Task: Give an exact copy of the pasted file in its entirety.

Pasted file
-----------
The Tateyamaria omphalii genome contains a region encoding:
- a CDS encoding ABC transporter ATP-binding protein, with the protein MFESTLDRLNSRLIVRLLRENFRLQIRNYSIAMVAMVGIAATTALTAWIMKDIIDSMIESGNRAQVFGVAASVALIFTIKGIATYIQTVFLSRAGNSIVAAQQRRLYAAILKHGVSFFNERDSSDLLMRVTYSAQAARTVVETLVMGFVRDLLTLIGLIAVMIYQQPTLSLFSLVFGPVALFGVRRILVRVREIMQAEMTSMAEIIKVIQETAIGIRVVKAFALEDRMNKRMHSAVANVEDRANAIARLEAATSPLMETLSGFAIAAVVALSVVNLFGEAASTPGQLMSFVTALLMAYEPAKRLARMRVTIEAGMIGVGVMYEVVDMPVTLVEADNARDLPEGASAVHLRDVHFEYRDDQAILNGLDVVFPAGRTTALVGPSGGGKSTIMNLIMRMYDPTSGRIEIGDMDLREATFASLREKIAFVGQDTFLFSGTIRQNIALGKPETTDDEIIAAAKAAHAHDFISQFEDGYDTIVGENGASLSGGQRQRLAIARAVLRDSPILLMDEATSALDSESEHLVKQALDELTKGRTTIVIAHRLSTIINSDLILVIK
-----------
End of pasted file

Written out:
The Tateyamaria omphalii genome contains a region encoding:
- a CDS encoding ABC transporter ATP-binding protein, with the protein MFESTLDRLNSRLIVRLLRENFRLQIRNYSIAMVAMVGIAATTALTAWIMKDIIDSMIESGNRAQVFGVAASVALIFTIKGIATYIQTVFLSRAGNSIVAAQQRRLYAAILKHGVSFFNERDSSDLLMRVTYSAQAARTVVETLVMGFVRDLLTLIGLIAVMIYQQPTLSLFSLVFGPVALFGVRRILVRVREIMQAEMTSMAEIIKVIQETAIGIRVVKAFALEDRMNKRMHSAVANVEDRANAIARLEAATSPLMETLSGFAIAAVVALSVVNLFGEAASTPGQLMSFVTALLMAYEPAKRLARMRVTIEAGMIGVGVMYEVVDMPVTLVEADNARDLPEGASAVHLRDVHFEYRDDQAILNGLDVVFPAGRTTALVGPSGGGKSTIMNLIMRMYDPTSGRIEIGDMDLREATFASLREKIAFVGQDTFLFSGTIRQNIALGKPETTDDEIIAAAKAAHAHDFISQFEDGYDTIVGENGASLSGGQRQRLAIARAVLRDSPILLMDEATSALDSESEHLVKQALDELTKGRTTIVIAHRLSTIINSDLILVIK